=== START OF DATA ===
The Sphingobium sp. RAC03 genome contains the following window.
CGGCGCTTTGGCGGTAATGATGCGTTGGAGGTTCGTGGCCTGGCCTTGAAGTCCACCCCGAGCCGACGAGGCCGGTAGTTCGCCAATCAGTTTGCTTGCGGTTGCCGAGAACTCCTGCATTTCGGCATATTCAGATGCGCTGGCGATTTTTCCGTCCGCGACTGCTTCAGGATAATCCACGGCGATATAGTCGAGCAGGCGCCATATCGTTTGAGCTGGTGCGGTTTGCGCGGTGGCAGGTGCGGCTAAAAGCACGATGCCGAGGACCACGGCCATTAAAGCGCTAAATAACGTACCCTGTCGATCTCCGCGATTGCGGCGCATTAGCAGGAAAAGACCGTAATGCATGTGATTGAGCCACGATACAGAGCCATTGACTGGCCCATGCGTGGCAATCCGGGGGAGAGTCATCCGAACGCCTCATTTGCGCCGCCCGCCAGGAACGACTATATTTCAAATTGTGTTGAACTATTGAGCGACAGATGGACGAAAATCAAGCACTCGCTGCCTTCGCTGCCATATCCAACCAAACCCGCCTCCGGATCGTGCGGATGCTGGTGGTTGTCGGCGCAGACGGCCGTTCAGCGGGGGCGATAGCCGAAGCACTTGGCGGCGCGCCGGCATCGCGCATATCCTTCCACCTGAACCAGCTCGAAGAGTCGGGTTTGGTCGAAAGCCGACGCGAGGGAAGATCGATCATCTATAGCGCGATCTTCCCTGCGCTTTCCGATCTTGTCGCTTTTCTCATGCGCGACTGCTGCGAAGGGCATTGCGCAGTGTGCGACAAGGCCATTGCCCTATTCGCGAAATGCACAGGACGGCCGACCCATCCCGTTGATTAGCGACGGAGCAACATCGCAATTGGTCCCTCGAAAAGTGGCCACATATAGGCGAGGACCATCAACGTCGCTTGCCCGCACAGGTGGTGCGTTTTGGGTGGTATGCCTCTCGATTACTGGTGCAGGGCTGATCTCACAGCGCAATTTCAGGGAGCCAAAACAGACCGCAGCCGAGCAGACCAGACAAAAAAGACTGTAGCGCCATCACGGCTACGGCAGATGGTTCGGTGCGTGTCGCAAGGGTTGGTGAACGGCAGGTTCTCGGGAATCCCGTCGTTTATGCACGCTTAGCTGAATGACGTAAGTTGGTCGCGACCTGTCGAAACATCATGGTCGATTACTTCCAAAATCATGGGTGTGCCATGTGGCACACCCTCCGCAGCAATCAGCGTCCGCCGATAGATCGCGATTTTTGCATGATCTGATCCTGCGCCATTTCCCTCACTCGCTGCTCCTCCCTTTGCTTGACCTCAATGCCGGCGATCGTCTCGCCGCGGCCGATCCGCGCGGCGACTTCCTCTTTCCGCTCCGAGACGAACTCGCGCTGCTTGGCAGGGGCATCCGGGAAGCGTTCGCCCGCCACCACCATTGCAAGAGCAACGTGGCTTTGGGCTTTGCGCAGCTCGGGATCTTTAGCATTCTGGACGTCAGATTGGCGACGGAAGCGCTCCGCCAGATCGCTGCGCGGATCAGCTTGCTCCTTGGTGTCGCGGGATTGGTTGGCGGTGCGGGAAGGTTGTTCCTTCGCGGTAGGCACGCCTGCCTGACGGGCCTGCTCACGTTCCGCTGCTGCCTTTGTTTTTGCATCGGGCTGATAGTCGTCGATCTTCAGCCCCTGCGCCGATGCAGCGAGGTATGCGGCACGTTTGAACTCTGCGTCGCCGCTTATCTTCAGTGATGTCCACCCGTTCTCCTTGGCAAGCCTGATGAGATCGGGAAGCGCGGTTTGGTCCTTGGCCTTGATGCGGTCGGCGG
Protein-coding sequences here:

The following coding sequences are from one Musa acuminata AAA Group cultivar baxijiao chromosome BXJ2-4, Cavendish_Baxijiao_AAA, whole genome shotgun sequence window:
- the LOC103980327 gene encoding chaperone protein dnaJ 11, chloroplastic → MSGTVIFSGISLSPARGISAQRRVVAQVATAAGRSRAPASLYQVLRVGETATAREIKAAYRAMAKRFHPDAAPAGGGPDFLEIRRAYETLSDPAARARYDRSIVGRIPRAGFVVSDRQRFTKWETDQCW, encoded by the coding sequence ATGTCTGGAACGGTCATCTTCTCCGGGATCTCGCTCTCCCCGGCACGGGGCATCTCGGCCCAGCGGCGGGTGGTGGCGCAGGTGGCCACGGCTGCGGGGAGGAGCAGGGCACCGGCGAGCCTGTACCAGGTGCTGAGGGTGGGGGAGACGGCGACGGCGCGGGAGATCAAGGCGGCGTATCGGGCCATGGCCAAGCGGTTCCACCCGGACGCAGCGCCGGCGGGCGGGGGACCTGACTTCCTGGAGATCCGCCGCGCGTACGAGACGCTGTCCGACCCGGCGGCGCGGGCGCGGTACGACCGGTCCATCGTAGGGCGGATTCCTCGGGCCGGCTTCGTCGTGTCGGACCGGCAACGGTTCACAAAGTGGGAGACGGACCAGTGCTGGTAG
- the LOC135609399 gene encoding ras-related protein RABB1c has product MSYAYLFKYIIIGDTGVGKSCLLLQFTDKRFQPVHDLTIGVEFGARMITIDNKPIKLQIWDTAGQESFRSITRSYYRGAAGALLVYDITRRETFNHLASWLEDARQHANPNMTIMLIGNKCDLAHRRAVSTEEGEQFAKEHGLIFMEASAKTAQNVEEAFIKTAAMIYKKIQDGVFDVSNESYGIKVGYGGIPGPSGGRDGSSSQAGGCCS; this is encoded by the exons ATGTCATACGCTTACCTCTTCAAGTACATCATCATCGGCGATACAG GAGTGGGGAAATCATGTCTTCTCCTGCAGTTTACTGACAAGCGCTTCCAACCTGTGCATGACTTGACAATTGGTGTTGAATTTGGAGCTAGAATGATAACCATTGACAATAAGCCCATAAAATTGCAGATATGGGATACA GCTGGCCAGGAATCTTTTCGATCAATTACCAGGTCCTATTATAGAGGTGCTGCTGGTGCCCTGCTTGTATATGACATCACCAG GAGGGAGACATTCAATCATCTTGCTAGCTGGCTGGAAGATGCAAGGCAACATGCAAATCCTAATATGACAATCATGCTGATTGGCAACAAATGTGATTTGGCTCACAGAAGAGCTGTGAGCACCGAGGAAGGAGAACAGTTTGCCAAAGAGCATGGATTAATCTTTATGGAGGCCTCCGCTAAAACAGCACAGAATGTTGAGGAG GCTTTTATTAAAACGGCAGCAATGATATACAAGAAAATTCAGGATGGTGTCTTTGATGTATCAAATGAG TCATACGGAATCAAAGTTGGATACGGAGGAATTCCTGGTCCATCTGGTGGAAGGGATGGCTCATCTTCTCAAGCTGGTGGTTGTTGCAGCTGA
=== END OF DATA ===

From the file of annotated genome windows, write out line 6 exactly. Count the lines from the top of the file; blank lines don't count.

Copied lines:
- the LOC135609399 gene encoding ras-related protein RABB1c has product MSYAYLFKYIIIGDTGVGKSCLLLQFTDKRFQPVHDLTIGVEFGARMITIDNKPIKLQIWDTAGQESFRSITRSYYRGAAGALLVYDITRRETFNHLASWLEDARQHANPNMTIMLIGNKCDLAHRRAVSTEEGEQFAKEHGLIFMEASAKTAQNVEEAFIKTAAMIYKKIQDGVFDVSNESYGIKVGYGGIPGPSGGRDGSSSQAGGCCS; this is encoded by the exons ATGTCATACGCTTACCTCTTCAAGTACATCATCATCGGCGATACAG GAGTGGGGAAATCATGTCTTCTCCTGCAGTTTACTGACAAGCGCTTCCAACCTGTGCATGACTTGACAATTGGTGTTGAATTTGGAGCTAGAATGATAACCATTGACAATAAGCCCATAAAATTGCAGATATGGGATACA GCTGGCCAGGAATCTTTTCGATCAATTACCAGGTCCTATTATAGAGGTGCTGCTGGTGCCCTGCTTGTATATGACATCACCAG GAGGGAGACATTCAATCATCTTGCTAGCTGGCTGGAAGATGCAAGGCAACATGCAAATCCTAATATGACAATCATGCTGATTGGCAACAAATGTGATTTGGCTCACAGAAGAGCTGTGAGCACCGAGGAAGGAGAACAGTTTGCCAAAGAGCATGGATTAATCTTTATGGAGGCCTCCGCTAAAACAGCACAGAATGTTGAGGAG GCTTTTATTAAAACGGCAGCAATGATATACAAGAAAATTCAGGATGGTGTCTTTGATGTATCAAATGAG TCATACGGAATCAAAGTTGGATACGGAGGAATTCCTGGTCCATCTGGTGGAAGGGATGGCTCATCTTCTCAAGCTGGTGGTTGTTGCAGCTGA